I read this book as part of my “A Lifetime of Books Challenge”. It’s not a book I normally would have chosen to read; but, it had a lot of good reviews. At first I had a hard time getting into the story. It is about a man, Ezekiel Farragut, convicted of murdering his brother and sentenced to time in prison. The prison is Falconer. He is a middle-class worker; a salesman. He also is a drug addict, stemming from his time in the army. The book takes you through his time in prison with flashbacks t ...more
I kind of wish that there were half star ratings on this site, because I feel emphatically 3 1/2 about this, but it seems a shame to stick it with a paltry 3.

This novel is distinctly American...which left me fairly hot or cold on it. Cheever uses very spare language that is occasionally flecked with powerful imagery to get across the story of a heroin addicted, college professor fratricide stuck in prison. It is certainly unsparing in its look into Farragut's (the main character) life which is w
Daniel Taylor
The bookseller who showed me where this book was located said that it was a really good read.

College professor Ezekiel Farragut is sent to prison because he's a heroin addict and sexual adventurer. This novel tells of his time in prison before his trial.

The prose to this has a nice rhythm and it's one of those books that you need to read many times to fully appreciate. I can see it's good, and I like it, but I can't put my finger on why on this first reading. One thing I liked was that despite d

I put this review off for a couple of days because I don't really know what to say to review this as I don't think that my words can do this justice. I will try anyway.

We go to Falconer Prison where our main character Farragut is currently housed for his crimes in the community. Being a drug addict and killing his brother, Farragut has more problems then even that would suggest. Cheever does an amazing job portraying the criminal thinking, the blaming, the innocence and immaturity, the hope
Marc Kozak
Very very good prose! Some parts were absolutely hysterical: there was a scene were Farragut was so outraged by a percieved wrong during his stay at prison that he decided to write angry letters to the government, the bishop, and for some reason, an ex-lover. The everyday insanity of their prison schedule were the best parts.

I feel like some of this is a bit dated - society's views have changed (somewhat)regarding stories of graphic sex and scenes of homosexuality, and the impact has surely dul
George-Icaros Babassakis
Δυνατό/ Βίωμα & στυλ / ο Cheever μένει να ανακαλυφθεί εκ νέου / Ο εγκλεισμός και τα δεινά του / Πολύ καλή η μετάφραση της Ιλάειρας Διονυσοπούλου
Sean Owen
I've enjoyed Cheever's short works, but this short novel falls flat. Farragut's imprisonment is intended as a parallel for the moral failings of certain type of debauched upper middle class WASP. This type of class is such a historical artifact as to be recognizable as something only encountered in a certain genre of novel. The centrality of this to the book makes the whole thing hopelessly outdated.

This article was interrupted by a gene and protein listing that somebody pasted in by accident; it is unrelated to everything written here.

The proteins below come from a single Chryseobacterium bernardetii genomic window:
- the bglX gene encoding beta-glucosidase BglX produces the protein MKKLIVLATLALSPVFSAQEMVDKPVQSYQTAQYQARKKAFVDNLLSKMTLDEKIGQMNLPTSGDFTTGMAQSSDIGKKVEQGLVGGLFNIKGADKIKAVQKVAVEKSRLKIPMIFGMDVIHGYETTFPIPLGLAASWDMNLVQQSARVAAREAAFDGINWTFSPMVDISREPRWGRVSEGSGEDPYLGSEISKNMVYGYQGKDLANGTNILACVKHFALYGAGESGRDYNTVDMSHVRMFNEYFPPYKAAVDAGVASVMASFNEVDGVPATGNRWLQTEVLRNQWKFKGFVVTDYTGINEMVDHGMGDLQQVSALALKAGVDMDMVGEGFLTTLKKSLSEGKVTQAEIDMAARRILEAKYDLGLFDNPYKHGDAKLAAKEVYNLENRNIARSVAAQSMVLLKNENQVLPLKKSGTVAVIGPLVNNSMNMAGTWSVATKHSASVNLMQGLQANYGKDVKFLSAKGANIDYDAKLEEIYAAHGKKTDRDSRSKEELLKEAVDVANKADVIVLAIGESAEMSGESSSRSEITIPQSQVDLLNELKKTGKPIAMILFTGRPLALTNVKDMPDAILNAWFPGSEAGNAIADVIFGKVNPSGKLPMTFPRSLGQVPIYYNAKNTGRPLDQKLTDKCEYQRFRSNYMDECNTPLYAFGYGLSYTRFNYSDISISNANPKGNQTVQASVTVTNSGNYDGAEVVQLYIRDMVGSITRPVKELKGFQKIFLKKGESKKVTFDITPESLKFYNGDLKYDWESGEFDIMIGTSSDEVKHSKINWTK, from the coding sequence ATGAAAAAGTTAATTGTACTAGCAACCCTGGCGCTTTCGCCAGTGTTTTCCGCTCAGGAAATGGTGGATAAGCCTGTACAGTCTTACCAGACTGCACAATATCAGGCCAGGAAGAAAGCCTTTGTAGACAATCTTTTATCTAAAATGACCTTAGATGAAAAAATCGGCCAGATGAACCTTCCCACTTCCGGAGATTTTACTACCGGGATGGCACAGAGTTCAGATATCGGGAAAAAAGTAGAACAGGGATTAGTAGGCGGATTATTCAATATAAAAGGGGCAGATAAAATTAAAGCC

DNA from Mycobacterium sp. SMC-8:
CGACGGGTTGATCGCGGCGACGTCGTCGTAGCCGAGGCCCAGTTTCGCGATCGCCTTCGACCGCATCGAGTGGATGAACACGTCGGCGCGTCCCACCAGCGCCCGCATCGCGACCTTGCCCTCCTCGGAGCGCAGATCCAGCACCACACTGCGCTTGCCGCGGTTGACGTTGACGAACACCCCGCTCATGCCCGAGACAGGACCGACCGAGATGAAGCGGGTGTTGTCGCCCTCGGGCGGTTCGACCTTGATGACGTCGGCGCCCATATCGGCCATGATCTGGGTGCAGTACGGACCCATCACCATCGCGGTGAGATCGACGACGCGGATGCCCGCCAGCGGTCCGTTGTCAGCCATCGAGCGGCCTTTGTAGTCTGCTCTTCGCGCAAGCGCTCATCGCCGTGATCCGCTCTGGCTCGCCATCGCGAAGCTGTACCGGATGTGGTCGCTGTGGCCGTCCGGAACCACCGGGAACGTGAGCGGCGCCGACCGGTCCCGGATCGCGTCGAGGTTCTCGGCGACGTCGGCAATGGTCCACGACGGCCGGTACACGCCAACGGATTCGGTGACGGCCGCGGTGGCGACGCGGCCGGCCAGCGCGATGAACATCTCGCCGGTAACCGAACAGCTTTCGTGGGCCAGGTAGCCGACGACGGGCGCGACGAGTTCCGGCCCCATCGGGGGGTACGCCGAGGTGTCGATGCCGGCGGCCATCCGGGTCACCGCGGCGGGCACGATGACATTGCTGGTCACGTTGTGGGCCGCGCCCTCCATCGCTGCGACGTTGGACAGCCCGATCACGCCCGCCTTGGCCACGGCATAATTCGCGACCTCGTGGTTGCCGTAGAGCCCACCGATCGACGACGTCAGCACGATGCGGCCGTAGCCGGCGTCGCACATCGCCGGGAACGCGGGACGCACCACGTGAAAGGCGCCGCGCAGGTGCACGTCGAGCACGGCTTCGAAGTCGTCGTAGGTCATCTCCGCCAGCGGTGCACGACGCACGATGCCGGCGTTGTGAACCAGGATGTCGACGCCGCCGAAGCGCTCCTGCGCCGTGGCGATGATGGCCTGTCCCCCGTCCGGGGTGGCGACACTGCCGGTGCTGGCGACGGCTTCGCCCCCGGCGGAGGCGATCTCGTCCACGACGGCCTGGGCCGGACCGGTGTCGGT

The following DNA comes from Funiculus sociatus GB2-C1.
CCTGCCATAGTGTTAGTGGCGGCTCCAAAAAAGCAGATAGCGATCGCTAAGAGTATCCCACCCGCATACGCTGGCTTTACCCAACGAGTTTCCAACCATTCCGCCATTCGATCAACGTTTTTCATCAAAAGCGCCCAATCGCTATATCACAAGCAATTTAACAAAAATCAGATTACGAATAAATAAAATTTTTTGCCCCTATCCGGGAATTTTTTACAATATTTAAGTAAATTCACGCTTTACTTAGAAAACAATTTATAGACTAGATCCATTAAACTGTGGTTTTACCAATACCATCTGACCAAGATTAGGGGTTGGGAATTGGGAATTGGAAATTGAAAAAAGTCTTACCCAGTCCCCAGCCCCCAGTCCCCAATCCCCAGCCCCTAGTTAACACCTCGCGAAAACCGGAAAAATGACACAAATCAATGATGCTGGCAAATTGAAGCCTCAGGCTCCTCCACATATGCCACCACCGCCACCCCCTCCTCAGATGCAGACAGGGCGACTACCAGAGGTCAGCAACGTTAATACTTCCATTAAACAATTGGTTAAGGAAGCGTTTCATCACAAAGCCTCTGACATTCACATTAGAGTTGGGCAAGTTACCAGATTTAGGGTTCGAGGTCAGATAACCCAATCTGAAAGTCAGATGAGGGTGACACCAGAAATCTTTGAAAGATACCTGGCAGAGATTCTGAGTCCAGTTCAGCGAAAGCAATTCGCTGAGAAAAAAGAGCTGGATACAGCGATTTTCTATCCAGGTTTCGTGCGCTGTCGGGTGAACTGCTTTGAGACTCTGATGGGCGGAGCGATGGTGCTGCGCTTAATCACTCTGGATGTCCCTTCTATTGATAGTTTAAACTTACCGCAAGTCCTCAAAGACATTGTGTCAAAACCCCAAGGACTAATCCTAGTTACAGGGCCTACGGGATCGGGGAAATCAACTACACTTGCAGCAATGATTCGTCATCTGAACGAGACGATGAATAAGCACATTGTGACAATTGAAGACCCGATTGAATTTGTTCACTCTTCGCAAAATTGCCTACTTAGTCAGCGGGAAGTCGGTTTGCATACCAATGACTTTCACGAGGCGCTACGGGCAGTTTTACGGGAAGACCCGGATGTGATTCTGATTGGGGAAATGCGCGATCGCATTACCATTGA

Joe Krudys
This was on Time's Top 100 List? I'm not sure I see why. It's not that the book wasn't good, it just wasn't great. Farragut seemed to be a drug addicted hollowed out soul going through the motions of surviving in prison, and nothing more, which was probably the point, but I felt both a lack of character depth and a plot, and I at least like to have one of those in a book. Aside from these flaws, it was still a book that kept my attention throughout, and I did like the writing, so I wouldn't say ...more
You know you're reading a gritty book when something cute and innocent is slaughtered early on. Sets a tone! Nothing, not even innocence and beauty themselves, is safe from the cannibalistic hellhole we live in. Right? At this point, I think we can all just skip ahead, assume that a hedgehog has been ripped apart or whatever, and save authors who what to write about the depravity of humanity the trouble.

I didn't get much out of this book. There were a few sections that were compelling, but almo
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The Bookhouse Boys: Falconer discussion thread 14 11 May 07, 2014 03:57PM  
What's The Name o...: prison sex and drugs?[s] 4 43 Feb 11, 2012 08:04PM  
FALCONER by Cheever 2 24 Jan 15, 2012 04:02PM  
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John Cheever was an American novelist and short story writer, sometimes called "the Chekhov of the suburbs" or "the Ovid of Ossining." His fiction is mostly set in the Upper East Side of Manhattan, the suburbs of Westchester, New York, and old New England villages based on various South Shore towns around Quincy, Massachusetts, where he was born.

His main themes include the duality of human nature:
More about John Cheever...
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“Long ago when they first invented the atomic bomb people used to worry about its going off and killing everybody, but they didn't know that mankind has enough dynamite right in his guts to tear the fucking plant to pieces.” 7 likes
“Chicken began to cry then or seemed to cry, to weep or seemed to weep, until they heard the sound of a grown man weeping, an old man who slept on a charred mattress, whose life savings in tattoos had faded to a tracery of ash, whose crotch hair was sparse and gray, whose flesh hung slack on his bones, whose only trespass on life was a flat guitar and a remembered and pitiful air of "I don't know where it is, sir, but I'll find it, sir," and whose name was known nowhere, nowhere in the far reaches of the earth or in the far reaches of his memory, where, when he talked to himself, he talked to himself as Chicken Number Two.” 1 likes